John McCain’s odd relationship with a lobbyist

Even John McCain’s friends damn him with faint praise. One, William P. Cheshire, told the New York Times that “he is essentially an honorable person. But he can be imprudent.”

The Arizona senator’s closest friends seem to think they need to save him from himself. Consider his relationship with the lobbyist Vicki Iseman. Both deny their relationship was inappropriate or that they did each other favors.

From the Times:

A female lobbyist had been turning up with him at fund-raisers, in his offices and aboard a client’s corporate jet. Convinced the relationship had become romantic, some of his top advisers intervened to protect the candidate from himself — instructing staff members to block the woman’s access, privately warning her away and repeatedly confronting him, several people involved in the campaign said on the condition of anonymity.

When news organizations reported that Mr. McCain had written letters to government regulators on behalf of the lobbyist’s clients, the former campaign associates said, some aides feared for a time that attention would fall on her involvement.

Mr. McCain, 71, and the lobbyist, Vicki Iseman, 40, both say they never had a romantic relationship. But to his advisers, even the appearance of a close bond with a lobbyist whose clients often had business before the Senate committee Mr. McCain led threatened the story of redemption and rectitude that defined his political identity.

A former campaign adviser described being instructed to keep Ms. Iseman away from the senator at public events, while a Senate aide recalled plans to limit Ms. Iseman’s access to his offices.

In interviews, the two former associates said they joined in a series of confrontations with Mr. McCain, warning him that he was risking his campaign and career. Both said Mr. McCain acknowledged behaving inappropriately and pledged to keep his distance from Ms. Iseman. The two associates, who said they had become disillusioned with the senator, spoke independently of each other and provided details that were corroborated by others.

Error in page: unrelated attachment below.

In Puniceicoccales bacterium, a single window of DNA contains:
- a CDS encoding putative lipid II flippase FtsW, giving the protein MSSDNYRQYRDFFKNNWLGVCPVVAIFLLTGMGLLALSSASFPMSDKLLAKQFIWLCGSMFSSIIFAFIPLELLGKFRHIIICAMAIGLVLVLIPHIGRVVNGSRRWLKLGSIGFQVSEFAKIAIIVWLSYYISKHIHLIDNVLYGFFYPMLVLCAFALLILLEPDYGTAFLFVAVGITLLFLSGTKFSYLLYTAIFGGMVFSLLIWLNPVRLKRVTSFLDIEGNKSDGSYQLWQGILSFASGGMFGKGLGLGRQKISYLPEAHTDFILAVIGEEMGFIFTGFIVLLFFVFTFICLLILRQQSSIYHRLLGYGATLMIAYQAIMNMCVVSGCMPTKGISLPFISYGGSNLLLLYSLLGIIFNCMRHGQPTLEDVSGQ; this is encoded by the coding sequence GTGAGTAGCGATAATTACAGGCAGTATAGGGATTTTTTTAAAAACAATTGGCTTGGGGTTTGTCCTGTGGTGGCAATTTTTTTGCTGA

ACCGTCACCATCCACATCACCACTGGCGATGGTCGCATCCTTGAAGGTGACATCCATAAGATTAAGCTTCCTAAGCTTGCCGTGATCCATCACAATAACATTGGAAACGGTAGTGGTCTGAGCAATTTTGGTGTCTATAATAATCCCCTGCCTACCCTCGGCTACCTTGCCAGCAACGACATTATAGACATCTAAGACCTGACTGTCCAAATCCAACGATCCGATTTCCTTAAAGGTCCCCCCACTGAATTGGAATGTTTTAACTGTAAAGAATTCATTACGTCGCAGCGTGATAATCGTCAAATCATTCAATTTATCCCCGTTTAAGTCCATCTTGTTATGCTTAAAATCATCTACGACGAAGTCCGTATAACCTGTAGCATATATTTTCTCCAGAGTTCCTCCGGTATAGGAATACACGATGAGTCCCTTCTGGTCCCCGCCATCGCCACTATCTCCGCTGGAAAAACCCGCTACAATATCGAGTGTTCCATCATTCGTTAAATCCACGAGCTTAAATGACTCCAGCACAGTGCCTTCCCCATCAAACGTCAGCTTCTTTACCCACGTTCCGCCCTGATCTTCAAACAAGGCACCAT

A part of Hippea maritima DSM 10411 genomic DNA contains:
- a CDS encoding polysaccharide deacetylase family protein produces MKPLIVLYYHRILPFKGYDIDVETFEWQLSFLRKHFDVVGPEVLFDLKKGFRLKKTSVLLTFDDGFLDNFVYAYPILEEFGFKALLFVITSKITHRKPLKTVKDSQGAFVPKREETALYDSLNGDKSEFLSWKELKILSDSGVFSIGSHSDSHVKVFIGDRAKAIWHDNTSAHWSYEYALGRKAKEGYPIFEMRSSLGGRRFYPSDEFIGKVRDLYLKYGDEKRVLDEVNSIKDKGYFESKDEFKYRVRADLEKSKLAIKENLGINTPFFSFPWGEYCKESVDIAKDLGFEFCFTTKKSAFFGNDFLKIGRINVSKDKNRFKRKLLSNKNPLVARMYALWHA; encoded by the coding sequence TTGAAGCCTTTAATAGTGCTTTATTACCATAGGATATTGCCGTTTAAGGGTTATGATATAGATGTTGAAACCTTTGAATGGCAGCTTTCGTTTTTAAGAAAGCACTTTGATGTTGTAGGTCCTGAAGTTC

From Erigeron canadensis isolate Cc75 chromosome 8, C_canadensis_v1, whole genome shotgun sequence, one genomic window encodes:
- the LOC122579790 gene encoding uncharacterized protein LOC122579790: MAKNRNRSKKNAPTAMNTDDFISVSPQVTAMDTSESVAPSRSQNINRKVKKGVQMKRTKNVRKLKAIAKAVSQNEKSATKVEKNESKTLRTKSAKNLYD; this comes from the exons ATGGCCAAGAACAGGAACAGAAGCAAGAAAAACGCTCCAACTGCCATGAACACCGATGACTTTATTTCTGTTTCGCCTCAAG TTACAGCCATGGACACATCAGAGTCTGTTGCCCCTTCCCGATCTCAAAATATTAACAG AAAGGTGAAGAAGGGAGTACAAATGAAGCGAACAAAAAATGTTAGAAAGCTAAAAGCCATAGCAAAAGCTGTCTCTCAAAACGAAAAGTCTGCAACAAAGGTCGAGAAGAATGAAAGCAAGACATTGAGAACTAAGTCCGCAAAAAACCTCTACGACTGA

Separately, a top McCain aide met with Ms. Iseman at Union Station in Washington to ask her to stay away from the senator. John Weaver, a former top strategist and now an informal campaign adviser, said in an e-mail message that he arranged the meeting after “a discussion among the campaign leadership” about her.

Do we need a president who needs to be protected from himself? This story could do serious damage to McCain, making a Goldwater-like thumping at the hands of the Democrats more likely.



Filed under Presidential Election, Republicans

3 responses to “John McCain’s odd relationship with a lobbyist

  1. Todd

    These charges against McCain are very serious, considering his stances on ethics.

  2. I found your site on google blog search and read a few of your other posts. Keep up the good work. Just added your RSS feed to my feed reader. Look forward to reading more from you.

    – Randy Nichols.

  3. What? What kind of journalist are you? Two anonymous aides say they “suspected’ something untoward… that’s a “damaging story”? Gee, when I studied journalism, we called that a “rumor.” What various people “suspect” is going on isn’t evidence, it isn’t news, and it isn’t substantial. I know former associates of Hillary Clinton who “think” she’s a lesbian, and say lots of other people think so too. Is that proof? Evidence? R-U-M-O-R. Why the Times hasn’t done THAT story, I have no idea. Well, maybe I have, and it has nothing to do with the fact that it’s crap.

    When someone puts hsi or her name behind something he or she saw that involved both McCain and the lobbyist, that might support a story. This is disgraceful…CBS and Dan Rather all over again.

Leave a Reply

Fill in your details below or click an icon to log in: Logo

You are commenting using your account. Log Out /  Change )

Google+ photo

You are commenting using your Google+ account. Log Out /  Change )

Twitter picture

You are commenting using your Twitter account. Log Out /  Change )

Facebook photo

You are commenting using your Facebook account. Log Out /  Change )


Connecting to %s